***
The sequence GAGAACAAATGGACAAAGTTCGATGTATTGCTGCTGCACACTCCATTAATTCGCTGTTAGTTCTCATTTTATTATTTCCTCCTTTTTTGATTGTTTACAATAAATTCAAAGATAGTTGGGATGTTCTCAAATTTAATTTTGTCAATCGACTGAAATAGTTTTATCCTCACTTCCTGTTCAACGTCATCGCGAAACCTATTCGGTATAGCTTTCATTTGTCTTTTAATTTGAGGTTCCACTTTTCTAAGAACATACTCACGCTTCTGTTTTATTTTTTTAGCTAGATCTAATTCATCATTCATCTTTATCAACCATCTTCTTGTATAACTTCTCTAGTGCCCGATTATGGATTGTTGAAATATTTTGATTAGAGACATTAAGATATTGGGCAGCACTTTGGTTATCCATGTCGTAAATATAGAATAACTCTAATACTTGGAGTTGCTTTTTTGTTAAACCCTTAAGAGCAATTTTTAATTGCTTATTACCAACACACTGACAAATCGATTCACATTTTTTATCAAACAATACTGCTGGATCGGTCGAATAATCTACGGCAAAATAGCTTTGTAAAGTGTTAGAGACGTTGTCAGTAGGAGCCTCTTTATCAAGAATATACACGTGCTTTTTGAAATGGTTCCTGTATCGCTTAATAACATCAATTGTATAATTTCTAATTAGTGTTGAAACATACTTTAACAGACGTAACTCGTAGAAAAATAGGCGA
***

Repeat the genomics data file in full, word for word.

The sequence GAGAACAAATGGACAAAGTTCGATGTATTGCTGCTGCACACTCCATTAATTCGCTGTTAGTTCTCATTTTATTATTTCCTCCTTTTTTGATTGTTTACAATAAATTCAAAGATAGTTGGGATGTTCTCAAATTTAATTTTGTCAATCGACTGAAATAGTTTTATCCTCACTTCCTGTTCAACGTCATCGCGAAACCTATTCGGTATAGCTTTCATTTGTCTTTTAATTTGAGGTTCCACTTTTCTAAGAACATACTCACGCTTCTGTTTTATTTTTTTAGCTAGATCTAATTCATCATTCATCTTTATCAACCATCTTCTTGTATAACTTCTCTAGTGCCCGATTATGGATTGTTGAAATATTTTGATTAGAGACATTAAGATATTGGGCAGCACTTTGGTTATCCATGTCGTAAATATAGAATAACTCTAATACTTGGAGTTGCTTTTTTGTTAAACCCTTAAGAGCAATTTTTAATTGCTTATTACCAACACACTGACAAATCGATTCACATTTTTTATCAAACAATACTGCTGGATCGGTCGAATAATCTACGGCAAAATAGCTTTGTAAAGTGTTAGAGACGTTGTCAGTAGGAGCCTCTTTATCAAGAATATACACGTGCTTTTTGAAATGGTTCCTGTATCGCTTAATAACATCAATTGTATAATTTCTAATTAGTGTTGAAACATACTTTAACAGACGTAACTCGTAGAAAAATAGGCGA